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Is white fragility real?

In July 2020, "White Fragility" topped the New York Times Bestseller list. Though two years had passed since its publication, protests following George Floyd's murder thrust its controversial theory of race back into the mainstream. Written by University of Washington Professor Robin DiAngelo, the book claims that white people sustain racism by refusing to engage with it. The idea assumes that white people consider themselves the "default" race, and actively avoid and undermine challenges to this worldview. As the thesis has gained traction, it has also come under criticism for being reductive and choosing to see entire populations based on race. So, who are the groups forming around this debate, what do they believe and why?

Yes, white fragility is real

This group believes that white fragility is evidenced in our lived experience. Internalised bias is an essential part of the white experience, which drives systemic racism.

White fragility looks at how white people become defensive when racism is discussed

Raising racism emotionally triggers white people. This reaction ensures white people do not have to engage with the issue.

White fragility highlights that only non-whites are "raced"

The debate hinges on the fact that white people are seen as at the default, or normal, race in Western society. Those who diverge from this are "raced" by virtue of having a skin colour that affects how people respond to them.

White fragility exposes how white people are established as perfectly privileged and socialized to think they are superior

Whether conscious or not, feeling superior to other races is an unavoidable part of the white experience.

White fragility promotes ending racism through open dialogue

White people avoid talking about race. Yet, societies can only overcome their own racism by confronting privilege and implicit bias.

No, white fragility does not exist

This group sees white fragility as a flawed thesis that undermines meaningful conversations about race.

White fragility is a racist concept

The theory attacks all white people on the basis of their skin colour. This reductive victimisation of whites is racism in action.

White Fragility has an epistemological problem

White fragility bases its thesis on implicit bias research which not conclusive and does not employ rigor in hypothesis testing. The thesis is unfalsifiable and is therefore nonscientific, like Freud's psychoanalytic insights into the unconscious mind from the faulty premise of the Oedipus complex.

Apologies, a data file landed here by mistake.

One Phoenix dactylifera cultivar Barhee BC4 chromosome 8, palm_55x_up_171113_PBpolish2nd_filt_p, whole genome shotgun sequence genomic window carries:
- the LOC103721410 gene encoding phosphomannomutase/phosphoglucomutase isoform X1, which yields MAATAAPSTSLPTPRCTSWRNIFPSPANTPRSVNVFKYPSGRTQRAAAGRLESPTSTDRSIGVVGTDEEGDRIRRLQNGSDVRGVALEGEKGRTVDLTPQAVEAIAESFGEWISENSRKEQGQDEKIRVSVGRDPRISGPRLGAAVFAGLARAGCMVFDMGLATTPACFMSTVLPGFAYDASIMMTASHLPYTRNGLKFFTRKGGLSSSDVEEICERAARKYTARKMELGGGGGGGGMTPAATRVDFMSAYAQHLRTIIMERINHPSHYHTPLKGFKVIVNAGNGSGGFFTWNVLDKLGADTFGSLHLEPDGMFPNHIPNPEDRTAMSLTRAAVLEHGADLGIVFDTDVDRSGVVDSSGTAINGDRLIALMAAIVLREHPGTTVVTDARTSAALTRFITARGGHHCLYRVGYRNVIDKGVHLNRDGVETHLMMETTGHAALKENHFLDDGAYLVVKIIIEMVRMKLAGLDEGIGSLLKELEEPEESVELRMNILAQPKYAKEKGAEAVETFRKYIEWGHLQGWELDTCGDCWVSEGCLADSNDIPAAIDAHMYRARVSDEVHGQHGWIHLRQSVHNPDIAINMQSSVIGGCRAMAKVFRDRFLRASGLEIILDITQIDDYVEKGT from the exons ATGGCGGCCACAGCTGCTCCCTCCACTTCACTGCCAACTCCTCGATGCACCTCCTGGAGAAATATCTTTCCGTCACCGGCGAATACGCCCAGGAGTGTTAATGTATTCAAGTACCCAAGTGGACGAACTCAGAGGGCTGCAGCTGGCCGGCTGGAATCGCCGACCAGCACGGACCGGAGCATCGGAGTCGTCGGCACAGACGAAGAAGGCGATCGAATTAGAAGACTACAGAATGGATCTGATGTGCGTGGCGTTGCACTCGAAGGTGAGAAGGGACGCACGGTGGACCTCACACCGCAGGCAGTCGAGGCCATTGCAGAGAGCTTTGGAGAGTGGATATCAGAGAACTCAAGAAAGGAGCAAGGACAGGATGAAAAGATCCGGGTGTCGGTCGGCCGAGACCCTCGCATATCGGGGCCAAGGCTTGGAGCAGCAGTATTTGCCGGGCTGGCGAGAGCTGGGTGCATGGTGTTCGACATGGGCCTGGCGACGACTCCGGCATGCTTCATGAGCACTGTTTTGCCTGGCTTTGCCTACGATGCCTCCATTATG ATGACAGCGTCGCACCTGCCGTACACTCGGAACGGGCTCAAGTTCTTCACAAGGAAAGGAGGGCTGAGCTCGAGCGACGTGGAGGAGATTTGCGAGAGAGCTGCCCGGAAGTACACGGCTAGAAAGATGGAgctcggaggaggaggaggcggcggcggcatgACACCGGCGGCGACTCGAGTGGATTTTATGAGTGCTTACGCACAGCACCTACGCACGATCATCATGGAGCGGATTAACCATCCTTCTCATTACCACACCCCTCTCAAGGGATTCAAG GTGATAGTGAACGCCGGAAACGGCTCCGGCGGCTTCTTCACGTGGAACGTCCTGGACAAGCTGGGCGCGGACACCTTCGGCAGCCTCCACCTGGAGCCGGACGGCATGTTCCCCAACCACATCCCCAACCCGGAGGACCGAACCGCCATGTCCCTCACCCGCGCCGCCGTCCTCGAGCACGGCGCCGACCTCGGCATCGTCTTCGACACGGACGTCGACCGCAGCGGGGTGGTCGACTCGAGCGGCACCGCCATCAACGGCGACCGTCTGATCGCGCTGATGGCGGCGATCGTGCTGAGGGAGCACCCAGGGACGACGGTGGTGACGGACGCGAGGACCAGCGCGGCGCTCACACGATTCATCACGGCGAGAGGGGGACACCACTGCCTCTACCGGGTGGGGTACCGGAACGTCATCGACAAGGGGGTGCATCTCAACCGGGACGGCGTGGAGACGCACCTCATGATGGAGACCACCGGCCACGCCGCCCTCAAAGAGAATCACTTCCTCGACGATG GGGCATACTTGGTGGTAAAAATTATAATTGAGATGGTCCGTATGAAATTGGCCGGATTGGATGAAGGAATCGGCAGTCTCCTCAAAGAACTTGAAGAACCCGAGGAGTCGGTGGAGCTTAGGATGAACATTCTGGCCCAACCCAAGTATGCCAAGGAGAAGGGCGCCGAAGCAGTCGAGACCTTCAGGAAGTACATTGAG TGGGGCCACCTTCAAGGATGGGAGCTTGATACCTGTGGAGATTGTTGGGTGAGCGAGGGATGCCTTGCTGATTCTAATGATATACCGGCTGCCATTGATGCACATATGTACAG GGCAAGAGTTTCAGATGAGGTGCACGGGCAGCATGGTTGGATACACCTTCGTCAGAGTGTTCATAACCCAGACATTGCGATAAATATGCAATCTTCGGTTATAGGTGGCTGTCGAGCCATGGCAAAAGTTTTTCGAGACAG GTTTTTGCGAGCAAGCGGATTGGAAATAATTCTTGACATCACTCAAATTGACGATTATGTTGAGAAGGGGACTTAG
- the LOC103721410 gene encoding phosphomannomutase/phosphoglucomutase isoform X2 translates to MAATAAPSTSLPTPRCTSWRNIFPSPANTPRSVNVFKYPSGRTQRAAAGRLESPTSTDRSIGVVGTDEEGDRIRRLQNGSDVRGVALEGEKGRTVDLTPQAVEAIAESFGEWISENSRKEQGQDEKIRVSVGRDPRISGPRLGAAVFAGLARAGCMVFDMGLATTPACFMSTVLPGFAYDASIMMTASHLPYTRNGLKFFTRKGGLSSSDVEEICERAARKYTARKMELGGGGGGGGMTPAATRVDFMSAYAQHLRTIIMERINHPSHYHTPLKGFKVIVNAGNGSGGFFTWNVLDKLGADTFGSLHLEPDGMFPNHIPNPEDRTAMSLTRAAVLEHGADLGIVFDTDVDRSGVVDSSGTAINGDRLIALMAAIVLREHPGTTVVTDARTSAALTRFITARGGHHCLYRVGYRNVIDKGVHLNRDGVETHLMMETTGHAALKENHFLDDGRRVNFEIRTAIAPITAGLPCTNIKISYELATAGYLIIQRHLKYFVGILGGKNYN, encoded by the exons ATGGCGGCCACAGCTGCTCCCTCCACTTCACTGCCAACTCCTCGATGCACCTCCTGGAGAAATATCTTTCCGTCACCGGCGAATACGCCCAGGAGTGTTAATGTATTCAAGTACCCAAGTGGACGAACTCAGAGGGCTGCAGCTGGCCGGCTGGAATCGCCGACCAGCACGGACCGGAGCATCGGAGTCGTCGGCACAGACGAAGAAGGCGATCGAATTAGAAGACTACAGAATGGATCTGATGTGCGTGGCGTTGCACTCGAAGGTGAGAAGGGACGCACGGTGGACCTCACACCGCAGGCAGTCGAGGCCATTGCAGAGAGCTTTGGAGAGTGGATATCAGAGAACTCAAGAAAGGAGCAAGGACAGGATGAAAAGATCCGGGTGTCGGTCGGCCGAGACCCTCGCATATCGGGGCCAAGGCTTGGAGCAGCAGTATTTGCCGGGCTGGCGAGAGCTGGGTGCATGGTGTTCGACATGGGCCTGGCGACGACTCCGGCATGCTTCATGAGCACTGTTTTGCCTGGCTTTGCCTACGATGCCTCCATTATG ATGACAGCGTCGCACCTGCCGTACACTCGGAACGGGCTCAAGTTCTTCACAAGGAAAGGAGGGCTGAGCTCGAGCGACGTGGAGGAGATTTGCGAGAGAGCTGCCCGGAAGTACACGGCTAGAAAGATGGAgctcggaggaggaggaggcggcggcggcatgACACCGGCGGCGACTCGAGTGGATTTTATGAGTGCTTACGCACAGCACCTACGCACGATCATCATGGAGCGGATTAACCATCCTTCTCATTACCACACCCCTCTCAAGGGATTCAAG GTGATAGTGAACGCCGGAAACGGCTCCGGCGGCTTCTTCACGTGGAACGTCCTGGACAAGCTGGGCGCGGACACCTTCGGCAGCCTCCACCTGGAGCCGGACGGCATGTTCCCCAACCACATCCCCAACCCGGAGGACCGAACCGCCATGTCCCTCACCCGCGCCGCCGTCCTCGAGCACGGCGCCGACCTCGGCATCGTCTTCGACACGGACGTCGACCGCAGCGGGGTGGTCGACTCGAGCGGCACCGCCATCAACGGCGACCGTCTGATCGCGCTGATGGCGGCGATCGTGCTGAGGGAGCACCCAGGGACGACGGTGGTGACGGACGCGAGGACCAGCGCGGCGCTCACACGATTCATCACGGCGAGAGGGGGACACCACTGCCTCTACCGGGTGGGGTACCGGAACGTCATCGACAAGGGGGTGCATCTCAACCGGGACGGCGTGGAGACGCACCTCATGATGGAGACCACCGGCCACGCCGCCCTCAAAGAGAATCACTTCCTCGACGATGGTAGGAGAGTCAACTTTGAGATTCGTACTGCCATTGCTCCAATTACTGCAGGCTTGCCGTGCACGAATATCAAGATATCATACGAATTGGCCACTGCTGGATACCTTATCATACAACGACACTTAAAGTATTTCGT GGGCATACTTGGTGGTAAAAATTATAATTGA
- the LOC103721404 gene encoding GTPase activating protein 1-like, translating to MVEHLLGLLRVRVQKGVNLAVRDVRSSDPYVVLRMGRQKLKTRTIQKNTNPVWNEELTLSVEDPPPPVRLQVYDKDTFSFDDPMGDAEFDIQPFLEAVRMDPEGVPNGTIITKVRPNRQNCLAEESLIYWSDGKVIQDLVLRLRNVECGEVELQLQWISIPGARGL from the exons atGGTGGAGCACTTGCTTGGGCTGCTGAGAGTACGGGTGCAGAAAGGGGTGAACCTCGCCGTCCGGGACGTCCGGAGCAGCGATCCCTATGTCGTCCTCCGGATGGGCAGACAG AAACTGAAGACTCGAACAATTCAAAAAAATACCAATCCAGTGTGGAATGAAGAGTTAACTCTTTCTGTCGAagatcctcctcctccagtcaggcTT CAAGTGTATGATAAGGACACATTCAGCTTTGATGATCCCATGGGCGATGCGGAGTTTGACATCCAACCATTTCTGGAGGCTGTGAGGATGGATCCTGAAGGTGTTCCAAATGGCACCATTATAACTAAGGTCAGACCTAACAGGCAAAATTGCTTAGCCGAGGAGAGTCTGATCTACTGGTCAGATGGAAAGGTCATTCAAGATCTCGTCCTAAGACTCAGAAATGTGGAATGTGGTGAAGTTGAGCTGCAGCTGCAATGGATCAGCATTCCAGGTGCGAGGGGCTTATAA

White fragility prevents meaningful dialogue

The idea legitimises, and even promotes, dismissing white concerns. In that, it actively denies people the opportunity to debate racism and its wider contexts.

White fragility typifies Social Justice Warrior fragility

White fragility is yet another example of an SJW "debate silencing"technique. That itself, is part of the same genre of cancel culture that prefers to shut down opposition with entirely defamatory claims than engage with it.

White fragility patronises Black people

The theory asks white people for a level of racial sensitivity that demeans and dehumanizes black people. It suggests that they must be treated like children, and acts in opposition to black empowerment.

White fragility is white supremacy

It is ironic that people are choosing to overcome anti-black racism by buying a book about whiteness, written by a white person. That this idea has become so popular reveals how entrenched white supremacy is at every level, not the strength of the idea.

If race is a construct, white fragility cannot exist

Race, like gender, is a construct. To suggest otherwise is to participate in dangerous eugenic ideas. Therefore, white fragility cannot exist.

The white fragility focus on white guilt oversimplifies a very complex debate

The way racism is reproduced across generations is a very complex subject. Reducing the problem to white guilt and genetic identity fails to acknowledge the innumerable other contributing factors.

White fragility fails to acknowledge that racism is collective, not individual

We cannot blame racism on individual racial identity. Racism is the fault of wider systemic prejudices and collective behaviours.

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This page was last edited on Tuesday, 15 Sep 2020 at 04:57 UTC